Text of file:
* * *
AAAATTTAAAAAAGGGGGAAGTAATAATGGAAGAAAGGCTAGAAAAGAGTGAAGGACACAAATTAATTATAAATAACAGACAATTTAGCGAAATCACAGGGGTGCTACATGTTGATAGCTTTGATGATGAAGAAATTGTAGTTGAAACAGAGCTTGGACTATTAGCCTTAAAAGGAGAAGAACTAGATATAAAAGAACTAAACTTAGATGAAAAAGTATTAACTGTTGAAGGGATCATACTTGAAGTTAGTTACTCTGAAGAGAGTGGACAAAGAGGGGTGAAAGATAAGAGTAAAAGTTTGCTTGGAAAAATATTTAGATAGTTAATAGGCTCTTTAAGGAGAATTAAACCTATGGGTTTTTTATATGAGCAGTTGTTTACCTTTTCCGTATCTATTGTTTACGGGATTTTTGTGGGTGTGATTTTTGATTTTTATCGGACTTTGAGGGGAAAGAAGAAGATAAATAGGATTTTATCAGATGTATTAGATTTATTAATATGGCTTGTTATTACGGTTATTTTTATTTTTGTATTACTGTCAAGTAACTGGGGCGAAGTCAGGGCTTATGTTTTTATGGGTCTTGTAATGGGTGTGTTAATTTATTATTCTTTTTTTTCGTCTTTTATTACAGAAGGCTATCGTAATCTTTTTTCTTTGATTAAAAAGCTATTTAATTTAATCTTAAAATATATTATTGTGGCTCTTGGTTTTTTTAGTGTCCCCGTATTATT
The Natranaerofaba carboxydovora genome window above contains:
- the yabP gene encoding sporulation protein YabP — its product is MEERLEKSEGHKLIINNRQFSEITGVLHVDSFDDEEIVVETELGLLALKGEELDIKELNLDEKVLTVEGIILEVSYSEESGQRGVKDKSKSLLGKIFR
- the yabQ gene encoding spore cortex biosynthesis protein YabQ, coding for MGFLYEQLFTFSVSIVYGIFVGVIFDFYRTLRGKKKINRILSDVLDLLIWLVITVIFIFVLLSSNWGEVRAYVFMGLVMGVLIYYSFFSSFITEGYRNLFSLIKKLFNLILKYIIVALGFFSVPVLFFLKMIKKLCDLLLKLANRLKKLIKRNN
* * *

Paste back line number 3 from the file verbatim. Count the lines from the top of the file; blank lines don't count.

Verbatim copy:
- the yabP gene encoding sporulation protein YabP — its product is MEERLEKSEGHKLIINNRQFSEITGVLHVDSFDDEEIVVETELGLLALKGEELDIKELNLDEKVLTVEGIILEVSYSEESGQRGVKDKSKSLLGKIFR